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Cape Town, a City Tasting Tour


Cape Town, a City Tasting Tour

Food in Cape Town: a look at the best restaurants, food markets and bars to visit in when in the South African city
21 November, 2011

Without a doubt, Cape Town remains South Africa’s culinary hub with a staggering 90% of top restaurants within the city’s metropolis and the neighbouring winelands, which offer robust, sure-footed New World blends and single varietal wines. A resurgence in market culture, artisanal produce, coffee enthusiasts and people demanding to know the origins of their food, Cape Town offers flavourful options, with a conscience. 


Take advantage of the local market mania by visiting one of many food markets within and just out of the city. The Neighbourgoods Market at Old Biscuit Mill is one of the oldest of the popular markets and comprehensively representative. Be sure to try Richard Bosman’s masterful charcuterie. The ready-made food selection includes some of the best made to order Dutch bitterballen in the city, Cape Malay style curries and steak sandwiches by KC Canteen - a must. The City Bowl Market offers a respite from the hectic heave of the other markets. It’s a good spot to pick up organic fruit and vegetables at reasonable prices and rest on a hay bale on the upper level, cider in hand, unwinding like a local. Sample products from Master preserver Oded Schwartz, available at both these markets. Twenty minutes will take you from the CBD to the restful suburb of Hout Bay and the vibrant Bay Harbour Market. Part of the Hangberg Social Upliftment Project, it offers live music, art and fresh seafood like grilled crayfish on the barbeque. 


A pioneer in popularising the modern craft beer movement in Cape Town,&Union stocks an ever growing range of Brewers & Union beers.This unassuming venue, with wooden benches outside and simple stools on the inside, is packed in the summer-time. Try a bucket of love - three beers at a special rate. Yes, you’ll bump into a lot of skinny jeans wearing hipsters, but there’s a reason &Union is so popular with locals and visitors. 
The grandaddy of local brews must be Mitchell’s Brewery, a family-run concern founded in Knysna in the Eastern Cape in 1983. The waterfront bar is packed with locals and tourists who enjoy the convenience of location. It’s best to get a table early during the summer months. 
An old school bar dating back to 1864, stocking all the brands you’re accustomed to as well as a few local labels, Fireman’s Arms is popular with all ages and especially the seasoned beer drinkers. Beer, quiz nights, proper pub food - this is the place to be. No elbow room for pretension here.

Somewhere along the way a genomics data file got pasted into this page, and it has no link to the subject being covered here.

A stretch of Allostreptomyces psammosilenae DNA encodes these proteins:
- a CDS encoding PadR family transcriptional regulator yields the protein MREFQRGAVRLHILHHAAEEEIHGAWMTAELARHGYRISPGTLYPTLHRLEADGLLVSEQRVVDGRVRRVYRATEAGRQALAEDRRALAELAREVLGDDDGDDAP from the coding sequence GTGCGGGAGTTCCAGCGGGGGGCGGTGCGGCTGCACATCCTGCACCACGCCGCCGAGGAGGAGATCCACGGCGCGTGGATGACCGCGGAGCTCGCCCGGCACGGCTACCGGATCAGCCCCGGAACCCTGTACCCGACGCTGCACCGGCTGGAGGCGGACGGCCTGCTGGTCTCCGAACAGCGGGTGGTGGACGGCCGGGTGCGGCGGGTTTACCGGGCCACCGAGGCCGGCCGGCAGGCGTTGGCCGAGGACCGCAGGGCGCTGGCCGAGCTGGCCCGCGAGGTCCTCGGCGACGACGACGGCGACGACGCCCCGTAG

While seafood is bountiful, we don’t have fishermen selling their catch to the public on the shores. This is remedied by the ever-increasing number of fishmongers and seafood restaurants. If you’d like to prepare some of your own, I highly recommend Ocean Jewel Fisheries, available at theNeighbourgoods and other markets as well as directly from Julie Carter, who delivers in the city. They are a family run fishmonger focussing on sustainable fishing methods and the freshest catch. Enjoy a generous seafood platter of plump West Coast oysters and mussels, calamari, crayfish and a choice of fish at Harbour House, Kalk Bay, with pristine views over False Bay. The newly opened Harbour House at the Waterfront is also a worthy option - get a seat at the water’s edge. 
If you feel like a quick meal of traditional fish and chips, Live Bait in Kalk Bay also offers beautiful views. Fish on the Rocks in Hout Bay is a firm local favourite - expect fish served in paper, strong winds and long queues. 


The CBD is dotted with tasty hot spots you should not miss. Start with coffee at Truth Coffee in Somerset road, home to artisanal coffees, roasted in a way that eradicates the bitterness. Next meander down toJason’s Bakery for one of his legendary pies, like the caramelised pork and apple pie (these change regularly) and a pastry. 
If you’ve got a shopper handy, take a baguette or loaf away with you- Jason isn’t known as Captain Bread for nothing. Explore Long street and it’s many curio and vintage stores. When you’re ready for a late lunch, make your way to Hemelhuijs conceptualised, owned and run by city creative Jacques Erasmus
The small space typifies current haute design aesthetic and you will be drawn to the hunting-trophy deer mounted onto the charcoal wall, it’s antlers decorated with shards of fine china. Unique Dutch inspired ceramics are on display and for sale. The salads with a difference and cheese cake are winning options.


These fine wineries on one stretch towards the once French-Huguenot occupied town of Fraschhoek are in close proximity to each other and therefore reduce travel time. Glen Carlou will arrange a full tasting for you and boasts a gorgeous view of the valley. Enjoy the Hess Art exhibition, a provocative contemporary collection using several mediums, at your leisure. Noble Hill estate is a few meters away. After a tasting, enjoy plates of starters (portions are large) at Cosecha restaurant, an open hacienda-styled restaurant that focuses on farm-fresh Latin flavours.
Another option is to order a picnic basket and enjoy it with your wine in the garden. After you’ve rested, head down the road to Backsberg wine estate, which holds the honour of being one of only three wineries world-wide to be carbon neutral. The last winery on your agenda would be La Motte estate. Visit the museum dedicated to Jacob Hendrik Pierneef. Kids can play, supervised, in the little stream. Dining at the gorgeous Pierneef La Motte restaurant is a sublime experience. 

Bookings recommended for all.